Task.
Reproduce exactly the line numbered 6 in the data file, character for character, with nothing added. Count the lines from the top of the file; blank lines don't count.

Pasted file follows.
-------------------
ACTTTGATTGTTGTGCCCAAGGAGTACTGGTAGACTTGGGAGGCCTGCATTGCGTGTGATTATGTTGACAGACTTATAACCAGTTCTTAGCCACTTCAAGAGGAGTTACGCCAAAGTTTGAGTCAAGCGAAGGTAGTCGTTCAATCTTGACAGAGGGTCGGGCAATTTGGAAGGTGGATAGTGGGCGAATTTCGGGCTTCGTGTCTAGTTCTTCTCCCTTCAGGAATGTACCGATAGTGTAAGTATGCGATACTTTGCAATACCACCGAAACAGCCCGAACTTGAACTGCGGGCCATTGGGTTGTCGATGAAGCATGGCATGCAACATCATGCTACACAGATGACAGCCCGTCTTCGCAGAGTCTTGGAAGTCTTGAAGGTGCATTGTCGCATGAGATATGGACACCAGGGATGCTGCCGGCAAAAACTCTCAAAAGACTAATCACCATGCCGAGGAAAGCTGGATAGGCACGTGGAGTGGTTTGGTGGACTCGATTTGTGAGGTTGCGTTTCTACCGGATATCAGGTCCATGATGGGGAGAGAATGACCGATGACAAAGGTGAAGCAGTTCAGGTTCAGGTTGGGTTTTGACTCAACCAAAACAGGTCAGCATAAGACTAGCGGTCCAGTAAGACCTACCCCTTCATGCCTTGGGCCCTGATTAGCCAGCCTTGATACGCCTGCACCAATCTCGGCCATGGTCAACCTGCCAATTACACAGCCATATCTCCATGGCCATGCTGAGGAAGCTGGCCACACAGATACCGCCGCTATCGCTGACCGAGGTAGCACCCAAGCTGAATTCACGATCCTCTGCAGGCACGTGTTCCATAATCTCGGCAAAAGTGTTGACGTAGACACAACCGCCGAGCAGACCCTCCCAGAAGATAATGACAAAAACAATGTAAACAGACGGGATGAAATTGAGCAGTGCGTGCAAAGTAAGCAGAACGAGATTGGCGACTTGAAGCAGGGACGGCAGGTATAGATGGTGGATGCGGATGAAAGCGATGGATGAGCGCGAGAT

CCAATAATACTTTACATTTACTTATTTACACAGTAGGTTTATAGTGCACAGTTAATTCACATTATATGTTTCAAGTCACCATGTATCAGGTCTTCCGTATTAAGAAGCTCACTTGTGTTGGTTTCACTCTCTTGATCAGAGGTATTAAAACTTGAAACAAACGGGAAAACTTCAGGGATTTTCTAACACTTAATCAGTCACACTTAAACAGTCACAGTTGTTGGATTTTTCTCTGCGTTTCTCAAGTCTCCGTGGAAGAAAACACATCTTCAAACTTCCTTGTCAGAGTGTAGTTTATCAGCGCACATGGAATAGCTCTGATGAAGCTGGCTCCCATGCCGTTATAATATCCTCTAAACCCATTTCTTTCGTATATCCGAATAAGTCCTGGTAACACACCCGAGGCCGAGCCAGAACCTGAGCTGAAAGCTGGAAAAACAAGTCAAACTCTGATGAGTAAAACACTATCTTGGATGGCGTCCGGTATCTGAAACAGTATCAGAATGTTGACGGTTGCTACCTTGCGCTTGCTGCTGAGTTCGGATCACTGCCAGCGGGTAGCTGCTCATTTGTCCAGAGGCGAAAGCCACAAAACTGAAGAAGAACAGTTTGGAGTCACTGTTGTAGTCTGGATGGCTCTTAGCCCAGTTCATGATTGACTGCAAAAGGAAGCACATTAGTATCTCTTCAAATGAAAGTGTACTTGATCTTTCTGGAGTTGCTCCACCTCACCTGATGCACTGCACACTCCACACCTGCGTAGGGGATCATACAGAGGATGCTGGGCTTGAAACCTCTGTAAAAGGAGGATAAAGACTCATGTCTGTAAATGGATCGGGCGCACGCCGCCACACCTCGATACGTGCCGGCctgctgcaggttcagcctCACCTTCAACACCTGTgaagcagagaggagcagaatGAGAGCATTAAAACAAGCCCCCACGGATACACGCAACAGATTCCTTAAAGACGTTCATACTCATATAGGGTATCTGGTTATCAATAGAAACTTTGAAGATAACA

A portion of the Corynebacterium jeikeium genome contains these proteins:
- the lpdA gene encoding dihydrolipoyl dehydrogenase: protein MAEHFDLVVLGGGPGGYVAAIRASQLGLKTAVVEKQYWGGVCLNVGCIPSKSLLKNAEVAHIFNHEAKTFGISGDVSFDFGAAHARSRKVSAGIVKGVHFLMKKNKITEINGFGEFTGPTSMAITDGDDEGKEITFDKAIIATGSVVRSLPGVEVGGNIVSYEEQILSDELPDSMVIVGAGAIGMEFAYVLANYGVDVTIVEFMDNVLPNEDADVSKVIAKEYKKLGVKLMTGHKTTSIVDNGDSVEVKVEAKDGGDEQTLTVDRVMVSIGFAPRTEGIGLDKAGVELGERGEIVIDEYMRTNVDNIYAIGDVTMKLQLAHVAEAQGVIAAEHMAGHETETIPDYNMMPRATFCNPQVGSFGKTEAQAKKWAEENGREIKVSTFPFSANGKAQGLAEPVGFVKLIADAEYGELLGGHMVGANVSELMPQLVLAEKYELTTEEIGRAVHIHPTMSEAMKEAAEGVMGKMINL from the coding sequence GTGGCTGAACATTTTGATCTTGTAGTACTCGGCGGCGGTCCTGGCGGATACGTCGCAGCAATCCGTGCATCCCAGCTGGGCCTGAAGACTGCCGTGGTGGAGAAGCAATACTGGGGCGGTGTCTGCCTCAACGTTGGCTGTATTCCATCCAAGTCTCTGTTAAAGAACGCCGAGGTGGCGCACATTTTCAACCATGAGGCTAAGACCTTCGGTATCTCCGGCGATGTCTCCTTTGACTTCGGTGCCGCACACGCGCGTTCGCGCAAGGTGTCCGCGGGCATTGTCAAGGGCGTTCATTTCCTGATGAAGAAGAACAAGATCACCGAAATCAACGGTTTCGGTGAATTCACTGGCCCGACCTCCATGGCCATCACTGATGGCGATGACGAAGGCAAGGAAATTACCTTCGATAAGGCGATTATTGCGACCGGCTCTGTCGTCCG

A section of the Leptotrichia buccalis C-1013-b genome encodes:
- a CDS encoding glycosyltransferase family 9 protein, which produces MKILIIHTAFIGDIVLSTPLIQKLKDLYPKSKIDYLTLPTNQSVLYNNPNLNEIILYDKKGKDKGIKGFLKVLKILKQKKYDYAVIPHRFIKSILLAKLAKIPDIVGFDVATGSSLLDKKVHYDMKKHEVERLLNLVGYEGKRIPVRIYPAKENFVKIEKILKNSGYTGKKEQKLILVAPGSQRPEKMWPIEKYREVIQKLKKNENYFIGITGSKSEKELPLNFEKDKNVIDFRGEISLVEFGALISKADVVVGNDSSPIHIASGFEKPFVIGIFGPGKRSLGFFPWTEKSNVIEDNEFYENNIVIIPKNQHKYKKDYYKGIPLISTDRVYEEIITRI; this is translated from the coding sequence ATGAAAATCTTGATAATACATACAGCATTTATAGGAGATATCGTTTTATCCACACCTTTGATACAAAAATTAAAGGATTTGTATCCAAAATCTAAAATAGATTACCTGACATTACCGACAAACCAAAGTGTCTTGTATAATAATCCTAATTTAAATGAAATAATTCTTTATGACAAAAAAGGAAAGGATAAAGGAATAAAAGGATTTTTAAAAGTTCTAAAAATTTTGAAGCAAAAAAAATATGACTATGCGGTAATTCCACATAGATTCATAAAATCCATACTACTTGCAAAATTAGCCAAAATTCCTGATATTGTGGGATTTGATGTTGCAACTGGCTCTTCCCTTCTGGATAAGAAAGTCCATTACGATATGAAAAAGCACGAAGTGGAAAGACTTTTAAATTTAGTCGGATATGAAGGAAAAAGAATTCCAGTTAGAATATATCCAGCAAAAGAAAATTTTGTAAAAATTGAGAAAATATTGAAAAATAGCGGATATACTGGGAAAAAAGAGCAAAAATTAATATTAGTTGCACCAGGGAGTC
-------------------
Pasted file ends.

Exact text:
- a CDS encoding glycosyltransferase family 9 protein, which produces MKILIIHTAFIGDIVLSTPLIQKLKDLYPKSKIDYLTLPTNQSVLYNNPNLNEIILYDKKGKDKGIKGFLKVLKILKQKKYDYAVIPHRFIKSILLAKLAKIPDIVGFDVATGSSLLDKKVHYDMKKHEVERLLNLVGYEGKRIPVRIYPAKENFVKIEKILKNSGYTGKKEQKLILVAPGSQRPEKMWPIEKYREVIQKLKKNENYFIGITGSKSEKELPLNFEKDKNVIDFRGEISLVEFGALISKADVVVGNDSSPIHIASGFEKPFVIGIFGPGKRSLGFFPWTEKSNVIEDNEFYENNIVIIPKNQHKYKKDYYKGIPLISTDRVYEEIITRI; this is translated from the coding sequence ATGAAAATCTTGATAATACATACAGCATTTATAGGAGATATCGTTTTATCCACACCTTTGATACAAAAATTAAAGGATTTGTATCCAAAATCTAAAATAGATTACCTGACATTACCGACAAACCAAAGTGTCTTGTATAATAATCCTAATTTAAATGAAATAATTCTTTATGACAAAAAAGGAAAGGATAAAGGAATAAAAGGATTTTTAAAAGTTCTAAAAATTTTGAAGCAAAAAAAATATGACTATGCGGTAATTCCACATAGATTCATAAAATCCATACTACTTGCAAAATTAGCCAAAATTCCTGATATTGTGGGATTTGATGTTGCAACTGGCTCTTCCCTTCTGGATAAGAAAGTCCATTACGATATGAAAAAGCACGAAGTGGAAAGACTTTTAAATTTAGTCGGATATGAAGGAAAAAGAATTCCAGTTAGAATATATCCAGCAAAAGAAAATTTTGTAAAAATTGAGAAAATATTGAAAAATAGCGGATATACTGGGAAAAAAGAGCAAAAATTAATATTAGTTGCACCAGGGAGTC